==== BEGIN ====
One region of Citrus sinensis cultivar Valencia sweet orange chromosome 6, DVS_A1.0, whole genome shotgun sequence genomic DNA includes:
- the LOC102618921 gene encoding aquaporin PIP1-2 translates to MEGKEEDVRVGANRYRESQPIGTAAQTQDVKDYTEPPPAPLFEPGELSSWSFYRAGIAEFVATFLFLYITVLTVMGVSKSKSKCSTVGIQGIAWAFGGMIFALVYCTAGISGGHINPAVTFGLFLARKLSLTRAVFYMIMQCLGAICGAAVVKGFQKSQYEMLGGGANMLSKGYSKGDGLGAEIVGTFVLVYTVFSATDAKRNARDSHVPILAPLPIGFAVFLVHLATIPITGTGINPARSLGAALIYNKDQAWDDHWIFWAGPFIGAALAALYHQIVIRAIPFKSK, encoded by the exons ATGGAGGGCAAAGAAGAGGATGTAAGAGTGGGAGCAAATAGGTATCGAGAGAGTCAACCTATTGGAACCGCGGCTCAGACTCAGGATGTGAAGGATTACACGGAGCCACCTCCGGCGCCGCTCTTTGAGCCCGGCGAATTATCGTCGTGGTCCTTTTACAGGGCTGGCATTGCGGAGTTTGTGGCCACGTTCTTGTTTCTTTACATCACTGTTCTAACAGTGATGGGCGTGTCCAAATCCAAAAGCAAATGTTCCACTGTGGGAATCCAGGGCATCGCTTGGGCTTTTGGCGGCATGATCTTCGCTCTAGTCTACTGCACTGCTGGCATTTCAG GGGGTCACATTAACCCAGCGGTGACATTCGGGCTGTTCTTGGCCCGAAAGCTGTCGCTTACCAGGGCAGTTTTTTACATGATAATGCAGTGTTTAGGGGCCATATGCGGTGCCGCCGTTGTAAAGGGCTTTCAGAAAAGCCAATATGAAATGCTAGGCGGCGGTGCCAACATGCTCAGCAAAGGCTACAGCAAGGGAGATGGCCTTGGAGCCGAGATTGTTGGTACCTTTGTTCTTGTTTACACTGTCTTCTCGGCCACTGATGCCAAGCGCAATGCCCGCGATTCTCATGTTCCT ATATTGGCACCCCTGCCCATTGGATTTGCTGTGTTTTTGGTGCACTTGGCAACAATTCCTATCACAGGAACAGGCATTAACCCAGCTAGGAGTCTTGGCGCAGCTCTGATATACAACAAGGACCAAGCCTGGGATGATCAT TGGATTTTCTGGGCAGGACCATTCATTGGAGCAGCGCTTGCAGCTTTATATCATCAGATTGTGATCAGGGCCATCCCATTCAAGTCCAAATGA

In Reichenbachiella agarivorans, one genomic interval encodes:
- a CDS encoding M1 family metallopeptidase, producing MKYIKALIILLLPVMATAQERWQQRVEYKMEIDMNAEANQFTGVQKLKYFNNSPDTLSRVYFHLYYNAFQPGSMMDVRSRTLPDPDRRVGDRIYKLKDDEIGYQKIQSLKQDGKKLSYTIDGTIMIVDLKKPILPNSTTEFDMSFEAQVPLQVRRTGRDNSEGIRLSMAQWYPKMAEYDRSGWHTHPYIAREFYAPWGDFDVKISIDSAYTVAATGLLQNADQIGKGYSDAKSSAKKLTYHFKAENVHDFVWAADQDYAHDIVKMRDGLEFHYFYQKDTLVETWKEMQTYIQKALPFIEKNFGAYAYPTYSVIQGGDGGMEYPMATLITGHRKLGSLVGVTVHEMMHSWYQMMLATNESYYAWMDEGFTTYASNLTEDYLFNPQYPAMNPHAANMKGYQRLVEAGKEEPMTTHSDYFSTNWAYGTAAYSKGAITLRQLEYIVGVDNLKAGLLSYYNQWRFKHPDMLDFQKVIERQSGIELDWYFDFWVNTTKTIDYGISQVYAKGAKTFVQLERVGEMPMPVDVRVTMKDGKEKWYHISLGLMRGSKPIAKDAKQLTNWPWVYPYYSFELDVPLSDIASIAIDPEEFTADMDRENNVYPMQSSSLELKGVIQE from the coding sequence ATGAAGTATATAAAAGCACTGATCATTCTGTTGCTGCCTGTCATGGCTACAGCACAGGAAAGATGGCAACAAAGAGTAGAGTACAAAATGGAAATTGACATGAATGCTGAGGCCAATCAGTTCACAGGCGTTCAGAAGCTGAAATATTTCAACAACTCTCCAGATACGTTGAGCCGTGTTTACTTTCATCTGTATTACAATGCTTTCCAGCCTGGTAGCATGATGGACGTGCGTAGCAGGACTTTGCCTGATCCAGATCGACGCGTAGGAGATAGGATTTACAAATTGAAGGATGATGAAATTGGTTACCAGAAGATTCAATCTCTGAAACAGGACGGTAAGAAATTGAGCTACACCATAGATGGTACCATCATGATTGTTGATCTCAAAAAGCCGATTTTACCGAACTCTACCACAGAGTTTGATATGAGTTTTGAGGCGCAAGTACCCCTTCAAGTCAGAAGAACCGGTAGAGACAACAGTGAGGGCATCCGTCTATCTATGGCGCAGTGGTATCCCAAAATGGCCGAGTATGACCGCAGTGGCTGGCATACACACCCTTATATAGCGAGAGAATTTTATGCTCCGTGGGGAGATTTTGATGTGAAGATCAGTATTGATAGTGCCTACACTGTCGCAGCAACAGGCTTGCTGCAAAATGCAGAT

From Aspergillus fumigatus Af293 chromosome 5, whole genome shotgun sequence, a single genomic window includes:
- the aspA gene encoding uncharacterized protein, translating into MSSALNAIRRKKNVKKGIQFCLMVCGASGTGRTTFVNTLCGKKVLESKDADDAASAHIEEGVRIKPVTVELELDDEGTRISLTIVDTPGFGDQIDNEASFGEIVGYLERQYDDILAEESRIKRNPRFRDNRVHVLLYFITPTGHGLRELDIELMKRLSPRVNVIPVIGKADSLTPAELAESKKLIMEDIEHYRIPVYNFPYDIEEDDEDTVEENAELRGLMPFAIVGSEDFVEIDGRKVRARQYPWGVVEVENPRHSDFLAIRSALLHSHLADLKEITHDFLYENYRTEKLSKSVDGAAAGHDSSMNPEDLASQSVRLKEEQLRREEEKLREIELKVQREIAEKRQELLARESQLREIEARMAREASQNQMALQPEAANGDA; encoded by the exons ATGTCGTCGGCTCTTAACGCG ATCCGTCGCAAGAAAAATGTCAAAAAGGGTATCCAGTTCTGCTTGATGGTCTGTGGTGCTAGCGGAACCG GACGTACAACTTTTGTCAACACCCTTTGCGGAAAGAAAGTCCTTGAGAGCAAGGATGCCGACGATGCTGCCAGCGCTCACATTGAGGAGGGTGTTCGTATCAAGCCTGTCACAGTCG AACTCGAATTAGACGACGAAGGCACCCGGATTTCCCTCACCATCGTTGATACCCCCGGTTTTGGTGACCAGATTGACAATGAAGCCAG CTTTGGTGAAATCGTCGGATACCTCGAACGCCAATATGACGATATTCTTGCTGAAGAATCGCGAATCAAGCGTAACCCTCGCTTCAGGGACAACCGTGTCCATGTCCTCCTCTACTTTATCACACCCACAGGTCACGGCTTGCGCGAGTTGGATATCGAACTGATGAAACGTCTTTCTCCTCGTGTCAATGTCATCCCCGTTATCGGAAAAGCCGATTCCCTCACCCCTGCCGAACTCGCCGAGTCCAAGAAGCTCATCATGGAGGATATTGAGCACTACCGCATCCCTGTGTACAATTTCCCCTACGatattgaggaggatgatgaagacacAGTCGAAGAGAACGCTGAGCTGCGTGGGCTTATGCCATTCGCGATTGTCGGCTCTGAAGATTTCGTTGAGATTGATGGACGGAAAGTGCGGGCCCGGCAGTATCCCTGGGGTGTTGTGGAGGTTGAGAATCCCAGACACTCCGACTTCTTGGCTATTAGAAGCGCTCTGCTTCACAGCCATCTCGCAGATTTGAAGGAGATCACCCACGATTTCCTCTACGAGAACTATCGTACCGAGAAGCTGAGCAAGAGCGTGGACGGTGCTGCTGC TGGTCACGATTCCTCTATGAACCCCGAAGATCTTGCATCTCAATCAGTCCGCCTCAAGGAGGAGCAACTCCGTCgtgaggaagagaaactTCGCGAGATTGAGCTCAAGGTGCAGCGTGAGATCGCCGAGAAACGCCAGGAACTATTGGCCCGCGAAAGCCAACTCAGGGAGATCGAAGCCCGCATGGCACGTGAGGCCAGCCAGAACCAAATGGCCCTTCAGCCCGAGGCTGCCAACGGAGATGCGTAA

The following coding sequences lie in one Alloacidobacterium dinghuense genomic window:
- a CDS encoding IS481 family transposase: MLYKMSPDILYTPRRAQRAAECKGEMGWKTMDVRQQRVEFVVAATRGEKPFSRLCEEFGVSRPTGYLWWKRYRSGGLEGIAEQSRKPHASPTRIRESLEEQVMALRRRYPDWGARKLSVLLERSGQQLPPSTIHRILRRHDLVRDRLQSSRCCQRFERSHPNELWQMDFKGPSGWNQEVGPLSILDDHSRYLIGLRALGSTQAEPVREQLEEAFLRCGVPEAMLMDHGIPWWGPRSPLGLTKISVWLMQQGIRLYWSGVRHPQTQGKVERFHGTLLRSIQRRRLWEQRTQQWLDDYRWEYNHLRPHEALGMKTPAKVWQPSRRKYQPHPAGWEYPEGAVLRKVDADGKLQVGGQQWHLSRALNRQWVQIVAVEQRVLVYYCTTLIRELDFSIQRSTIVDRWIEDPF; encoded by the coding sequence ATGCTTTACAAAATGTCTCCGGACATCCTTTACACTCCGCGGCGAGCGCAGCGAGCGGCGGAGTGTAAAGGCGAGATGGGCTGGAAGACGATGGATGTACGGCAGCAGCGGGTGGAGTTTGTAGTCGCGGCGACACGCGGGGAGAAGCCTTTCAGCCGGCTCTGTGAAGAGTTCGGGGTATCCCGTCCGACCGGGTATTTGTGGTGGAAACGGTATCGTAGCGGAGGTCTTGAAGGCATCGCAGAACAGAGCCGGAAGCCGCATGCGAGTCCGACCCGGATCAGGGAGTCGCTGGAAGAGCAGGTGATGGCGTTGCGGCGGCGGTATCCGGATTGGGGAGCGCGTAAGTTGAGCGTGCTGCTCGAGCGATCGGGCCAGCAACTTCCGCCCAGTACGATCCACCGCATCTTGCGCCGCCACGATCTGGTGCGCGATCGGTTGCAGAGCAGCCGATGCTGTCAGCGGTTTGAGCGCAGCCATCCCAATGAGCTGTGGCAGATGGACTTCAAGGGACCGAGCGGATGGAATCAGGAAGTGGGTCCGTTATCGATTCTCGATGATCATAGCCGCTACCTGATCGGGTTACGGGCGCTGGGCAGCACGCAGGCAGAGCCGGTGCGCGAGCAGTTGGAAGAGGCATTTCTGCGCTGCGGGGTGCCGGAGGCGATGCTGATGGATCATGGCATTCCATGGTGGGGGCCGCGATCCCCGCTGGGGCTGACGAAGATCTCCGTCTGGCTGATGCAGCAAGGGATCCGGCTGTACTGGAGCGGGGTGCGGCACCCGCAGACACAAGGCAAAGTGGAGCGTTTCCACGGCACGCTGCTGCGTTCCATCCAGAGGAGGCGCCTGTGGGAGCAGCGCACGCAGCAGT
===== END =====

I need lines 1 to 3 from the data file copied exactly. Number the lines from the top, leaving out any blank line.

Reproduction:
One region of Citrus sinensis cultivar Valencia sweet orange chromosome 6, DVS_A1.0, whole genome shotgun sequence genomic DNA includes:
- the LOC102618921 gene encoding aquaporin PIP1-2 translates to MEGKEEDVRVGANRYRESQPIGTAAQTQDVKDYTEPPPAPLFEPGELSSWSFYRAGIAEFVATFLFLYITVLTVMGVSKSKSKCSTVGIQGIAWAFGGMIFALVYCTAGISGGHINPAVTFGLFLARKLSLTRAVFYMIMQCLGAICGAAVVKGFQKSQYEMLGGGANMLSKGYSKGDGLGAEIVGTFVLVYTVFSATDAKRNARDSHVPILAPLPIGFAVFLVHLATIPITGTGINPARSLGAALIYNKDQAWDDHWIFWAGPFIGAALAALYHQIVIRAIPFKSK, encoded by the exons ATGGAGGGCAAAGAAGAGGATGTAAGAGTGGGAGCAAATAGGTATCGAGAGAGTCAACCTATTGGAACCGCGGCTCAGACTCAGGATGTGAAGGATTACACGGAGCCACCTCCGGCGCCGCTCTTTGAGCCCGGCGAATTATCGTCGTGGTCCTTTTACAGGGCTGGCATTGCGGAGTTTGTGGCCACGTTCTTGTTTCTTTACATCACTGTTCTAACAGTGATGGGCGTGTCCAAATCCAAAAGCAAATGTTCCACTGTGGGAATCCAGGGCATCGCTTGGGCTTTTGGCGGCATGATCTTCGCTCTAGTCTACTGCACTGCTGGCATTTCAG GGGGTCACATTAACCCAGCGGTGACATTCGGGCTGTTCTTGGCCCGAAAGCTGTCGCTTACCAGGGCAGTTTTTTACATGATAATGCAGTGTTTAGGGGCCATATGCGGTGCCGCCGTTGTAAAGGGCTTTCAGAAAAGCCAATATGAAATGCTAGGCGGCGGTGCCAACATGCTCAGCAAAGGCTACAGCAAGGGAGATGGCCTTGGAGCCGAGATTGTTGGTACCTTTGTTCTTGTTTACACTGTCTTCTCGGCCACTGATGCCAAGCGCAATGCCCGCGATTCTCATGTTCCT ATATTGGCACCCCTGCCCATTGGATTTGCTGTGTTTTTGGTGCACTTGGCAACAATTCCTATCACAGGAACAGGCATTAACCCAGCTAGGAGTCTTGGCGCAGCTCTGATATACAACAAGGACCAAGCCTGGGATGATCAT TGGATTTTCTGGGCAGGACCATTCATTGGAGCAGCGCTTGCAGCTTTATATCATCAGATTGTGATCAGGGCCATCCCATTCAAGTCCAAATGA

In Reichenbachiella agarivorans, one genomic interval encodes: